The Wine Industry’s Leading Ladies

By Bailey Beckett

Raise a glass to these ladies who possess the entrepreneurial spirit of women in wine. These dynamic women—scholars, aviators, creators, med-school grads, and mothers—each have unique stories. In a traditionally male-dominated industry, these entrepreneurs are making waves in New York—and nationwide.

MAREN HOSMER has over four decades of experience in the wine industry. She co-owns Hosmer Estate Winery with her husband, Cameron in the Finger Lakes. Together, they’ve built a legacy of sustainable farming. Their son, Tim, heads up vineyard operations. His leadership is complemented by a fem-forward team—with many pivotal leadership roles held by dynamic women. The Hosmer Estate Winery’s 2020 Dry Rosé of Cabernet Franc is an aesthetic delight—a breathtaking deep-rose color—due to its signature 24-hour cold soak. With a covered patio, indoor tastings, flights, and events—a visit to The Hosmer Estate Winery is the perfect way to way to mingle your time with the joys of the vine. Info: hosmerwinery.com

COLLEEN HARDY is an international wine maven. She and her husband founded Living Roots & Co. in 2016, and split their time between their two wineries—Upstate New York (Colleen’s hometown) and South Australia (Sebastian’s hometown). The Finger Lakes winery is celebrated for its rich white and sparkling. With recognition in New York Wines, Wine Spectator, and Forbes, Hardy and husband remain grounded and humble—with an elegant, approachable vibe at their tasting room in Rochester’s Neighborhood of the Arts. Whether you’re looking for an educative sip or one of their curated wine dinners, Living Roots is a vine-to-table gem. Info: livingrootswine.com

KERITH L. OVERSTREET is a one-woman operation and the force behind Bruliam Wines. Her Dad promised her that she could then do whatever her heart desired if she completed medical school. Her heart was drawn to wine, so she completed medical school at the University of Rochester—and residency and fellowships at UCSD before enrolling at UC Davis to study enology. “I stepped onto the crush pad that first harvest and fell in love with winemaking’s magical elixir of science, artistry, microbiology, tradition, culture, and history,” she says.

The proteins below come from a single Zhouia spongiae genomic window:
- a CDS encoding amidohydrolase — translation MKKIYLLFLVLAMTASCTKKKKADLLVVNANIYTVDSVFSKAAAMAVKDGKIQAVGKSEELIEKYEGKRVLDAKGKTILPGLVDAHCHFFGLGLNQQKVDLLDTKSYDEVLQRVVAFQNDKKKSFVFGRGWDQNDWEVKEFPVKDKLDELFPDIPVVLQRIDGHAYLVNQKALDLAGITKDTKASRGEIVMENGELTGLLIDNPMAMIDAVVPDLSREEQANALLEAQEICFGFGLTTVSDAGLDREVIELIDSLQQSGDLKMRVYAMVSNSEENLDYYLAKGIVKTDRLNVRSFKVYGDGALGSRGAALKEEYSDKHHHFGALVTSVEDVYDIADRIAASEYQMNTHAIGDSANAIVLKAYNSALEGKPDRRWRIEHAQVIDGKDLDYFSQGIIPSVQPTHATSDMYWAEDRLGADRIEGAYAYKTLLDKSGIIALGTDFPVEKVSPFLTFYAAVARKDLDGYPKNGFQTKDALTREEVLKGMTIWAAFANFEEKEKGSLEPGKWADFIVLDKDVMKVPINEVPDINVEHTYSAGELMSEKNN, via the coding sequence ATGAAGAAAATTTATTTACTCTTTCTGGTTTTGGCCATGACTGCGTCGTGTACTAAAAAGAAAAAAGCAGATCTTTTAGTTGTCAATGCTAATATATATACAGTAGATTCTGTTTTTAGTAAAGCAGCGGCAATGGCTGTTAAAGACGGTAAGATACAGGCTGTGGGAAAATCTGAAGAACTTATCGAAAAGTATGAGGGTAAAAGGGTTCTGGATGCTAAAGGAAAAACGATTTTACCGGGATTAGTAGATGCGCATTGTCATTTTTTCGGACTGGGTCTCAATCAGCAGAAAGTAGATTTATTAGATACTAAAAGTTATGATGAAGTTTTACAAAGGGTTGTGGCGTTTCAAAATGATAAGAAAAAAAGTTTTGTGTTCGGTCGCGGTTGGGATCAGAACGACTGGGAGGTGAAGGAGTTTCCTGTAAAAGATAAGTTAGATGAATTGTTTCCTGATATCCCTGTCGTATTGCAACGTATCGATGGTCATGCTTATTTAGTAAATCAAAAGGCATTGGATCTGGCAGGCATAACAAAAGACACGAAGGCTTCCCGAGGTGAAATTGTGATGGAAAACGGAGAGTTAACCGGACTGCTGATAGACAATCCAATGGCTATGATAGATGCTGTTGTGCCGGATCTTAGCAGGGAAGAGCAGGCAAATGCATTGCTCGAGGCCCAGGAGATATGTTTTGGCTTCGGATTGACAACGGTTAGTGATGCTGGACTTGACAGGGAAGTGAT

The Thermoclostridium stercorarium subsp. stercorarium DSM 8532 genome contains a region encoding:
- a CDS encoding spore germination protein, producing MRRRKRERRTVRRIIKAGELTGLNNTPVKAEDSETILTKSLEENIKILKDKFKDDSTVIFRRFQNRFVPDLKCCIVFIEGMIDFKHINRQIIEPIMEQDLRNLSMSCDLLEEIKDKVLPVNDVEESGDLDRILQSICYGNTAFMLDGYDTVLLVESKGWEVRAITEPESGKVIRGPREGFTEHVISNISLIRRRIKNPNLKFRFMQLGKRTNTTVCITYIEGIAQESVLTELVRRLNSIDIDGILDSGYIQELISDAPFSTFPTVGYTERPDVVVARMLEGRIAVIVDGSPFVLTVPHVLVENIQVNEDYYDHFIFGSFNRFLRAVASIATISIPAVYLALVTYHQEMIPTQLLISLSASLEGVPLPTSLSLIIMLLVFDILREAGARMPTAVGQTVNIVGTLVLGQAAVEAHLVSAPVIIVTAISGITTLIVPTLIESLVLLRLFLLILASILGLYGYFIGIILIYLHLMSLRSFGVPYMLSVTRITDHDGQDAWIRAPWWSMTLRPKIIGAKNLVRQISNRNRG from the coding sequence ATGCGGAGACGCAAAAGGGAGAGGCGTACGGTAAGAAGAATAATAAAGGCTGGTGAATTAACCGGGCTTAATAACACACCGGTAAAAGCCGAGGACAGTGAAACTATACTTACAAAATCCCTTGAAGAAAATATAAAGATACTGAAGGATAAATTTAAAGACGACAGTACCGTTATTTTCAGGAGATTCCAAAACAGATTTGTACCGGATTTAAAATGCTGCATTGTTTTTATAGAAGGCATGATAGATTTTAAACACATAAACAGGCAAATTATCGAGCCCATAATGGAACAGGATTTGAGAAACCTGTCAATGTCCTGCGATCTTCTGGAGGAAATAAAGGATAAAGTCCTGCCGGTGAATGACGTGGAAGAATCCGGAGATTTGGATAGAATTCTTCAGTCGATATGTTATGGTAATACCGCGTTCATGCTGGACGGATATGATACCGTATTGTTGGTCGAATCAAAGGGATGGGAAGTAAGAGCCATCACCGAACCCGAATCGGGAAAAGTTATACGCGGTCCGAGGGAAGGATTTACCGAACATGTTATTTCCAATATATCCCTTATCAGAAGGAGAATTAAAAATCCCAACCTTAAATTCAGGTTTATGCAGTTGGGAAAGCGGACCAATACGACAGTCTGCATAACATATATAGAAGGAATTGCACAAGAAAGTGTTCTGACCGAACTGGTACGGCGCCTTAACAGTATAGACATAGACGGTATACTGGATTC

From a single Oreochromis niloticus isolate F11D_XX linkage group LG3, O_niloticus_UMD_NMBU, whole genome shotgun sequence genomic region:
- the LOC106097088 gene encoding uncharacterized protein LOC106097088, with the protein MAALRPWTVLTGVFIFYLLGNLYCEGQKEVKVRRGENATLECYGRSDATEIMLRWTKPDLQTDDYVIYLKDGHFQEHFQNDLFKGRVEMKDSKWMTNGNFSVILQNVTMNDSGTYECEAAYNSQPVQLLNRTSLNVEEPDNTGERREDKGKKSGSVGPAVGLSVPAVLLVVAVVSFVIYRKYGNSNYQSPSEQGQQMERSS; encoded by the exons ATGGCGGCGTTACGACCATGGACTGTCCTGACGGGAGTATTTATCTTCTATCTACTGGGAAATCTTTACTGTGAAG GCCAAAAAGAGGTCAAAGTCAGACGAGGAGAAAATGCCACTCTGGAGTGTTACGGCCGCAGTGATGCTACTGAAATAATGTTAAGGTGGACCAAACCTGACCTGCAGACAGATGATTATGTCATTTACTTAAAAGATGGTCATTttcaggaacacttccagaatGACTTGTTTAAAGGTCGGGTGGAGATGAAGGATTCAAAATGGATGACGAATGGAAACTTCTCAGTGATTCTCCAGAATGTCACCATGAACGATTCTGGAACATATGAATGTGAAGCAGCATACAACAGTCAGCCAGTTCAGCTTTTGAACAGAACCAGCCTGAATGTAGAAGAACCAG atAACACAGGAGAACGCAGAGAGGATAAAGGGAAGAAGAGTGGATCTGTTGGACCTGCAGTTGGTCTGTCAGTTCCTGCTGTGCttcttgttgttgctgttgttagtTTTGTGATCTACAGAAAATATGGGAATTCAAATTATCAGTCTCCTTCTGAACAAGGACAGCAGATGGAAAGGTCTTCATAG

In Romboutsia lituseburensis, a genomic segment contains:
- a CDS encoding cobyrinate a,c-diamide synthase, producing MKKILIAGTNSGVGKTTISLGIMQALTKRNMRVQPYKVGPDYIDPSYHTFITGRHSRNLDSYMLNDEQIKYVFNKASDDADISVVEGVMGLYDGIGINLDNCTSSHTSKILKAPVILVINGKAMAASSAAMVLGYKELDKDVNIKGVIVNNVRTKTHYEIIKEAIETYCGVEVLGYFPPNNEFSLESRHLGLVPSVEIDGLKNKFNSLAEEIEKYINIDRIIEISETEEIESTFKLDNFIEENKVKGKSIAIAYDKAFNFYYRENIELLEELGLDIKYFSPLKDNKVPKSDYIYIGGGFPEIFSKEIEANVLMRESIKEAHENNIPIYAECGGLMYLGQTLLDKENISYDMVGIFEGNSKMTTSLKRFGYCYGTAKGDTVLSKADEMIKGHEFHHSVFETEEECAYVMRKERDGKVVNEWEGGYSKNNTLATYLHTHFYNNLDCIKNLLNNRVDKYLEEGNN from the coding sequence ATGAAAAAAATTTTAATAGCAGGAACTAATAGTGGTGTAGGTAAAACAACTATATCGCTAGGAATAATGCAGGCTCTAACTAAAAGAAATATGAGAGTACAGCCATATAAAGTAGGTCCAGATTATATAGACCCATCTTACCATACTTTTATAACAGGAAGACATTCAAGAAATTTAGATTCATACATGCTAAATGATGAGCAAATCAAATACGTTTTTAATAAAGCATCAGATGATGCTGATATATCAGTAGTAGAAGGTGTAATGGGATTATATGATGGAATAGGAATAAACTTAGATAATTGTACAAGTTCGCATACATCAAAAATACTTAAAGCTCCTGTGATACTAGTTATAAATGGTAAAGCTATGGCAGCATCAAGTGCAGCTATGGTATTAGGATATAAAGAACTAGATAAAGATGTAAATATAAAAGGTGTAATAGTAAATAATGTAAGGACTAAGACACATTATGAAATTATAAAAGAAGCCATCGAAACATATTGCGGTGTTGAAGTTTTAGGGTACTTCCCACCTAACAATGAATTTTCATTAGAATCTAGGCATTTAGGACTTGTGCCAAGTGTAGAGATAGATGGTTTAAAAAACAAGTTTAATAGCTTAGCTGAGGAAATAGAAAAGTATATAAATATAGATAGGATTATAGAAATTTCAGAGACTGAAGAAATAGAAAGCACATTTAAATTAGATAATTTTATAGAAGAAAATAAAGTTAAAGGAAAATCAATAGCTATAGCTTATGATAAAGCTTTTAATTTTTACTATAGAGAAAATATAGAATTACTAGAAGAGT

Overstreet—even with her limitless abilities—is quick to shine a light on the important role that her family’s support has played. She believes women bring balance to their wines. As she says, “Every day we women winemakers balance families, passions, creativity, and dedication with our professional craft. And that balance is different for every wine, encompassing varietal, tannins, oak, acid, and flavors.”  Wine connoisseurs agree. Info: bruliamwines.com

SHANNON O’SHAUGHNESSY is an avid pilot that creates the flightpath for her 2016 launched wine label, Aileron. Her roots run deep. Decades ago, she helped her family launch O’Shaughnessy Wine Estate. “I’ve been fortunate to have started my career in the wine industry surrounded by inspiring women who owned successful wineries, including my mother, who founded O’Shaughnessy Estate Winery in the late 1990s. Because of those pioneering and successful female vintners, I knew I could do it on my own.”

Now O’Shaughnessy runs the show with an agile team of wine crafters, vineyard operations experts, and marketers. O’Shaughnessy and the team are looking to connect with adventure enthusiasts through tastings and unique wine experiences. This comes as no surprise since O’Shaughnessy lives by example through her piloting adventures. An Aileron, you see, is a trailing edge on an airplane wing. It’s used for balance, she remarks. “To navigate the flight path of life, we all need an Aileron. It’s the little wing that helps steer us in the direction we want to go, to explore further and seek true happiness.” Info: aileronestates.com

JULIE ADAMS has a sweet gig as CEO of Oliver Winery—one of the 30 most prominent wineries in the U.S., which also features a fruit-forward collection of top-rated wines. On the importance of shining a light on women in the wine industry, Adams feels that “there are so many phenomenal women in our industry making great strides. They don’t get near enough credit.” Adams goes on to say, “It’s important for women to empower and to support one another, and the first step is recognizing them and the amazing wineries they are leading.” Info: oliverwinery.com

RACHEL MARTIN studied at The University of Bordeaux’s School of Enology and built her Oceano Wines from scratch. Spanish Springs Vineyard—her Chardonnay grape source—is arguably the closest vineyard to the ocean. It sits below the fog line in California—south of San Luis Obispo, owned by Henry Warshaw. She visited there in 2016, by Warshaw’s invitation, and immediately made a verbal contract for six tons of Chardonnay (later adding Pinot Noir).

Martin—along with the industry as a whole—is constantly navigating the environmental challenges of wine growing. She likes to pair her “2018 Chardonnay with briny oysters from the northeastern states of New York, Connecticut, Massachusetts, and Maine.” On her website, she offers a variety of seafood-centric recipes and pairings, “such as langoustines and Arctic char, with lower tannin, high acid red wines like our Pinot Noir or Nebbiolo from the Langhe region of Italy.” Info: oceanowines.com